|Número de publicación||US6616113 B2|
|Tipo de publicación||Concesión|
|Número de solicitud||US 09/748,903|
|Fecha de publicación||9 Sep 2003|
|Fecha de presentación||27 Dic 2000|
|Fecha de prioridad||27 Dic 2000|
|También publicado como||US20020080568|
|Número de publicación||09748903, 748903, US 6616113 B2, US 6616113B2, US-B2-6616113, US6616113 B2, US6616113B2|
|Inventores||Jeffrey L. Justin|
|Cesionario original||International Business Machines Corporation|
|Exportar cita||BiBTeX, EndNote, RefMan|
|Citas de patentes (12), Citada por (5), Clasificaciones (7), Eventos legales (5)|
|Enlaces externos: USPTO, Cesión de USPTO, Espacenet|
1. Field of the Invention
The invention relates to the field of computer system enclosures, and in particular, to tower type enclosures.
2. Background Information
As is well understood in the art, computer systems are electrically powered devices and therefore the electrical components are enclosed in a housing to prevent against accidental shock, short-circuiting, contamination, etc. There are a number of housing types in use today. A so-called “tower” case or housing is one known style of housing which is widely used.
The tower case can conveniently be placed on any level surface, such as a desk of floor. However, tower cases are more prone to tipping over than other case designs due to a generally narrow base and higher center of gravity, should the case or the thing it is resting on, e.g., a table, be accidentally bumped into, for example. Because these tower cases are subject to tipping over, placement options may be disadvantageously limited.
To overcome this limitation, the bottom of the tower case may be made wider to provide more stability, however this has the disadvantage that more floor space, or table-top space, will be used by the housing footprint.
Another solution to the stability problem is to add stabilizing structures to the housing bottom. However, in the past, tower case stability reinforcement structure has required some type of fastener disadvantageously requiring use of a tool to put on and take off. These tool-using structures also may require inverting the housing to put on and remove the structure, which is also disadvantageous. They also may require some part to protrude into the housing, thereby disadvantageously impacting the use of the interior of the housing. Further, they may interfere with or require modification or removal of the housing feet.
Therefore, it would be advantageous to have a stabilizing structure for a tower case which does not require a tool to put on and take off, and which does not require inverting of the housing to put on and take off, thereby overcoming problems and limitations of the prior art.
It would further be advantageous to have a structure that could fit into a relatively small space, e.g., a 7 mm space, and not hang below the feet of the housing, thereby allowing the system housing to be moved around by sliding it on the four feet.
Further, it would be advantageous to have a structure that could be secured on the bottom of the system housing and not protrude into the inside of the system.
It is, therefore, a principle object of this invention to provide a method and apparatus for tool-less pedestal for a computer system housing.
It is another object of the invention to provide a method and apparatus that solves the above mentioned problems so that a stabilizing structure can be provided without requiring tools to put on and take off, without requiring inverting of the housing to put on and take off, that can fit into a relatively small space without interfering with the housing feet, and which can be secured to the housing without requiring any parts which protrude into the housing.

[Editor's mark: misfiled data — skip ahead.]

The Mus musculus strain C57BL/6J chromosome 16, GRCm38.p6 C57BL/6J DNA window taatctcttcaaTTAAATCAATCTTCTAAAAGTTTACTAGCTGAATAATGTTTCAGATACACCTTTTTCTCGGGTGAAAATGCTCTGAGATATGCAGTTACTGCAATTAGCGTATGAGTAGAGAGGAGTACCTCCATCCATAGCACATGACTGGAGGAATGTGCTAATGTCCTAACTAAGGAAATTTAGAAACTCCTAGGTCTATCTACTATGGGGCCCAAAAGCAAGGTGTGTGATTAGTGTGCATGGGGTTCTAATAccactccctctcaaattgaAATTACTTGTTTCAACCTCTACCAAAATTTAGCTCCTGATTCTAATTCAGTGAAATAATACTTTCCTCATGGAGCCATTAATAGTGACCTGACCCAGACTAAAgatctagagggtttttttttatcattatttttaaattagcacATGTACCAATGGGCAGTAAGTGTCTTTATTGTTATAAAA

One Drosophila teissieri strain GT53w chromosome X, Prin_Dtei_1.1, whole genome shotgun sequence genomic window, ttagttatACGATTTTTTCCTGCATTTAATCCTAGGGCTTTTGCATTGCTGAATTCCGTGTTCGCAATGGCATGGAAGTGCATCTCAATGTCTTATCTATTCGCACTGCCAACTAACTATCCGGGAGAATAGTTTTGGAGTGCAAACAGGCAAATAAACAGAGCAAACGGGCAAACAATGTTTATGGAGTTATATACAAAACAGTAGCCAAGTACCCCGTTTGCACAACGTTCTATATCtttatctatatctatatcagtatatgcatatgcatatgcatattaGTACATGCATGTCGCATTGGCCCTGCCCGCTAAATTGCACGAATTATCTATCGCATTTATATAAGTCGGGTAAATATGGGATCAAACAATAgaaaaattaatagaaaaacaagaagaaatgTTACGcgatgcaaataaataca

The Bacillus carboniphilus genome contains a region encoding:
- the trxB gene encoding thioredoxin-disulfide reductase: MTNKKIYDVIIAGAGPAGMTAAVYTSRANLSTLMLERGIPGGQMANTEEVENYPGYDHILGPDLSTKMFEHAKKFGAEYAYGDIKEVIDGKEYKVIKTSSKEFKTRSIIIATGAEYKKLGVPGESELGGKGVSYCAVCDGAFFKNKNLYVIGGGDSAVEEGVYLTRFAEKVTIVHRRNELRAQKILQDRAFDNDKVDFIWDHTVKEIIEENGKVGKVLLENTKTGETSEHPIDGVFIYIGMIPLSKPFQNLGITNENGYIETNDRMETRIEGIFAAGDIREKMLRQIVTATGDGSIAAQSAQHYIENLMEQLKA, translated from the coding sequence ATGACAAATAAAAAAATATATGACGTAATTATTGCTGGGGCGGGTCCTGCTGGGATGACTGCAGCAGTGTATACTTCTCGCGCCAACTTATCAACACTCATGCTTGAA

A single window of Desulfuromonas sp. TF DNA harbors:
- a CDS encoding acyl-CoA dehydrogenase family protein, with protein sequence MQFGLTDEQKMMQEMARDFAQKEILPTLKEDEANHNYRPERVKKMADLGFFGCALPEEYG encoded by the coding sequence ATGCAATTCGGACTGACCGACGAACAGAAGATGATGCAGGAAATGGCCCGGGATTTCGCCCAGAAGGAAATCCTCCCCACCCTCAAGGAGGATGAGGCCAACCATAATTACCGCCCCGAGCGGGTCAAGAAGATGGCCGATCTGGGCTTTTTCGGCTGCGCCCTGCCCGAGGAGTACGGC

These and other objects of the present invention are accomplished by the method and apparatus disclosed herein.
According to an aspect of the invention, a tool-less pedestal for a computer system is provided.
According to an aspect of the invention, the tool-less pedestal is provided for seating at the base of a computer system housing to keep it from tipping over.
According to an aspect of the invention, the pedestal can be put on or taken off of the system without any tools.
According to an aspect of the invention, the pedestal fits into a very small space without any fasteners protruding into the inside of the system.
According to an aspect of the invention, the pedestal does not interfere with the feet that the system slides on.
According to an aspect of the invention, a housing arrangement includes a tower-shaped housing having a generally rectangular bottom, the bottom being provided with a plurality of slots extending essentially perpendicularly with respect to the longer sides of the rectangular bottom, and at least one pedestal formed as a planar member having first and second sections, the first section being adapted to removably engage with slots in the bottom of the computer system housing without requiring any tools, and the second section extending from the first section beyond the bottom of the housing when the first section is engaged with the bottom of the housing, whereby the at least one pedestal acts to prevent the tower-shaped housing from tipping over.
These and other aspects of the invention will become apparent from the detailed description set forth below.
FIG. 1 illustrates a tool-less pedestal for a computer system separated from the computer housing according to an exemplary embodiment of the present invention.
FIG. 2 illustrates a tool-less pedestal at the base of a housing for a computer system according to an exemplary embodiment of the invention.
FIG. 3 illustrates a tool-less pedestal having two feet at the base of the computer system housing according to an exemplary embodiment of the invention.
The invention will now be described in more detail by way of example with reference to the embodiment(s) shown in the accompanying figures. It should be kept in mind that the following described embodiment(s) is/are only presented by way of example and should not be construed as limiting the inventive concept to any particular physical configuration.